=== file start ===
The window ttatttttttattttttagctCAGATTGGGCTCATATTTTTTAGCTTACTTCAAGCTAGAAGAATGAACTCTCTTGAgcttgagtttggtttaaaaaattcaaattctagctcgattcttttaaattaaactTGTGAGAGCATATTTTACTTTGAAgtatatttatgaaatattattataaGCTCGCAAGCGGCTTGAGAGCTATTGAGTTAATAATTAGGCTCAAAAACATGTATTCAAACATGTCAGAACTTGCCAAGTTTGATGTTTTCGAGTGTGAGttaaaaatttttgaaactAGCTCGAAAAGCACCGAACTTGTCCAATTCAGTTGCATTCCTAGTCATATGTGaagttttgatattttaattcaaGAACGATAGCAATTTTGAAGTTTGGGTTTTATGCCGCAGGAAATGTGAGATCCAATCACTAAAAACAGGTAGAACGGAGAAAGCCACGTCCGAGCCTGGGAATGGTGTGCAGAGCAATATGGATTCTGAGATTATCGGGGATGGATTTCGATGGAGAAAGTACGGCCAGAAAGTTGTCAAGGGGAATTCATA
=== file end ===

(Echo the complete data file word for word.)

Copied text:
The window ttatttttttattttttagctCAGATTGGGCTCATATTTTTTAGCTTACTTCAAGCTAGAAGAATGAACTCTCTTGAgcttgagtttggtttaaaaaattcaaattctagctcgattcttttaaattaaactTGTGAGAGCATATTTTACTTTGAAgtatatttatgaaatattattataaGCTCGCAAGCGGCTTGAGAGCTATTGAGTTAATAATTAGGCTCAAAAACATGTATTCAAACATGTCAGAACTTGCCAAGTTTGATGTTTTCGAGTGTGAGttaaaaatttttgaaactAGCTCGAAAAGCACCGAACTTGTCCAATTCAGTTGCATTCCTAGTCATATGTGaagttttgatattttaattcaaGAACGATAGCAATTTTGAAGTTTGGGTTTTATGCCGCAGGAAATGTGAGATCCAATCACTAAAAACAGGTAGAACGGAGAAAGCCACGTCCGAGCCTGGGAATGGTGTGCAGAGCAATATGGATTCTGAGATTATCGGGGATGGATTTCGATGGAGAAAGTACGGCCAGAAAGTTGTCAAGGGGAATTCATA